NFU Supports Federal Government Right To Implement National Carbon Tax

Saskatchewan’s Court of Appeal recently heard the Provinces court case against the Federal Governments jurisdictional power to impose the Carbon Tax.

The National Farmers Union sent a brief into the court saying that they feel the Federal Government does have that power.

NFU Vice President Stewart Wells says the issue of climate change has been on the government’s radar for years.

“Canada has gone to all sorts of international meetings and signed all sorts of international agreements designed to try to curb pollution that is having a negative effect on the climate but nobody had tried to do anything about it. Now, for the first time really, the Federal Government of Canada has brought forward this Pollution Pricing Act.”

Wells says climate change and its potential impact is a key issue that needs to be addressed.

“It’s an issue that if left unchecked nature and the climate is going to make these decisions for us. The question is not do we need to change something; the climate is going to make those changes. The question is do we want to be part of trying to direct and steer those changes so that it has the least effect on farmers and other people.”

Farmers Learn More About Advancements In Sprayer Technology

Farmers taking part in the Nutrien Ag Solutions event yesterday got some key information.

Tom Wolf from Agrimetrix Research and Training shared some interesting stats from John Deere that showed farmers are spending 33% of their time in the sprayer idling, 22% in transport and only about 45% of their time actually spraying.

Wolf’s research work centers on sprayer technology, he feels farmers should be looking at ways to increase their time and efficiency in the Sprayer.

“The first step really is to do an accounting we want to know how are you spending your time. How long does it take you to fill the sprayer, to clean the sprayer, or enter some records? Most of the time we pull into the field and the first thing we need to do is get the monitor set up.”

He notes it’s a farmer’s responsibility to improve their spraying operations so that the non-farming public can have faith in our stewardship practices.

We want to make sure we’re not causing spray drift or contamination of water sources when cleaning out the sprayer.

Wolf says new technology coming out means farmers will be able to move to site-specific spraying.

Some of the new artificial intelligence technology is able to detect weeds, disease, insects as well as even the nutrient status of your plants through a phone app or drone imagery.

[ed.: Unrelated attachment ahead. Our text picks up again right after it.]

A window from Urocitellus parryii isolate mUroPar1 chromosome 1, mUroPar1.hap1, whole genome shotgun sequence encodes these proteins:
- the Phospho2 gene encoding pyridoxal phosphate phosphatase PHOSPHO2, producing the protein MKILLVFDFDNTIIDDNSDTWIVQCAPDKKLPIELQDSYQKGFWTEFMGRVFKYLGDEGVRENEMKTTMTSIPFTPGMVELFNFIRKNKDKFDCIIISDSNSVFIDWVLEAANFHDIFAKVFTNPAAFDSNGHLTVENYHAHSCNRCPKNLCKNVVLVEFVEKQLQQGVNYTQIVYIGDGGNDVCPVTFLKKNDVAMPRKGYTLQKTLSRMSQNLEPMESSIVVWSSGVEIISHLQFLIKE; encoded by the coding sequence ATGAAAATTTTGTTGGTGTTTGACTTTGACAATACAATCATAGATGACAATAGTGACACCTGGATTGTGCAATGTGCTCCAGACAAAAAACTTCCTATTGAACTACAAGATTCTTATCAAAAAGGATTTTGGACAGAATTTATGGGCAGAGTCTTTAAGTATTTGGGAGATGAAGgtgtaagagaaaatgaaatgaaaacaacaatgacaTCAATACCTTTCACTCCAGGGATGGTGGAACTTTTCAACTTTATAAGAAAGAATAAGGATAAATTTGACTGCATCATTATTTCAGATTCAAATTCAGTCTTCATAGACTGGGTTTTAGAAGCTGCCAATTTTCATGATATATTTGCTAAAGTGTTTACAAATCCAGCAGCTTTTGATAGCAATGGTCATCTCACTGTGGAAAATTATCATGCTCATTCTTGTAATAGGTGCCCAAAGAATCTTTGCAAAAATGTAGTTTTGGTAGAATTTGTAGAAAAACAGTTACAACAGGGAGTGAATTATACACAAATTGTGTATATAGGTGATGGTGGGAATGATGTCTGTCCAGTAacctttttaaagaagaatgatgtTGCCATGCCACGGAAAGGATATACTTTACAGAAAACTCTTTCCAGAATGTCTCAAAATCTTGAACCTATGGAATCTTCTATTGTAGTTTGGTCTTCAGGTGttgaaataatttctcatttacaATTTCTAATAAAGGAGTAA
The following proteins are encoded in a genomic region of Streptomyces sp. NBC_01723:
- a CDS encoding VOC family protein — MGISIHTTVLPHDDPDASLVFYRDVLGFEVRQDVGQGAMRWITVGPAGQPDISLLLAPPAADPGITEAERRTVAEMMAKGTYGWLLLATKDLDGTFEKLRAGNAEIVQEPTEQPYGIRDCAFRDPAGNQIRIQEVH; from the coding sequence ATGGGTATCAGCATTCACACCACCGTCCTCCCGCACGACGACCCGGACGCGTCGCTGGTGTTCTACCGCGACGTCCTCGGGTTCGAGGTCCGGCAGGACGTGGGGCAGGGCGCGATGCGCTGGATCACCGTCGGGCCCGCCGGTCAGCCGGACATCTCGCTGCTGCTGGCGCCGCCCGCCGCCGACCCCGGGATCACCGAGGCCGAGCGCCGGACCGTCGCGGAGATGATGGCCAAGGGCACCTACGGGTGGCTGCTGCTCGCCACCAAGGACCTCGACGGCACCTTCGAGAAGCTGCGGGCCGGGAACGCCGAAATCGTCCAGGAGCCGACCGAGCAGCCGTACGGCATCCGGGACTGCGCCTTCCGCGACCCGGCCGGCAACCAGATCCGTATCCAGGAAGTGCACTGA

Province's Carbon Tax Case at Court of Appeal

The province got a lot of support for its court case against the Federal Government’s Carbon Tax.

Yesterday, representatives for the Provinces of New Brunswick and Ontario spoke in support of Saskatchewan’s case before the Court of Appeal.

Saskatchewan is arguing the carbon tax is unconstitutional.

APAS was among the interveners in the case, President Todd Lewis says their lawyers made their presentation yesterday (Wednesday).

“Our story’s always been that farmers and ranchers have done a great job of managing carbon without a carbon tax. We put that story forward again today with the hope that it gives the court some pause to think about how a tax like this will affect everybody.”

Lewis says it will probably take weeks or even months before there’s a decision, adding that a case like this will probably end up at the Supreme Court.

CWA Next Gen Agriculture Program

Canadian Western Agribition has selected the mentees for the CWA Next Gen Agriculture Program.

The eighteen-month mentorship program aims to create a community of graduates with a deeper understanding of agriculture, business, community, leadership, and advocacy for the industry.

CEO Chris Lane says Agribition is honored and excited to deliver this program.

“We all have a role to play in building a vibrant agriculture community and this group of young people certainly has that potential."

This year CWA Next Gen Agriculture Program mentees include Brandt Carter of Lacadena, Chelsie Christison of Bethune, Coralee Fisk of Balcarres, Lesley Kelly of Watrous, Jennifer Mainil of Weyburn, Codie Nagy of Ogema, Derek Oleksyn of Prince Albert, and Kaleigh Sorensen of Regina.

Agriculture Minister David Marit is also pleased with the response and programs benefits.

“By the end of the program, these young people will feel better equipped to advance in the agriculture sector and take on future leadership roles in our industry.”

 

 

 

 

February 12 is Canada's Ag Day

Agriculture is taking centre stage on Tuesday in celebration of Canada's Ag Day.

Agriculture More Than Ever Manager, Debbie Bailey, says the day is about getting people together to talk about their food in fun and engaging ways.

"We just want everyone to really be proud of the food that's produced here in Canada. We produce among the safest, highest quality food in the world, so this is something for us to celebrate."

Examples of events taking place across the country include a celebrity cook-off, school events, staff potluck meals focused on Canadian food and screenings of a new movie called, Before the Plate.

"This movie is told from the perspective of a chef who is going back to the different farms where the food on the plate comes from," Bailey says.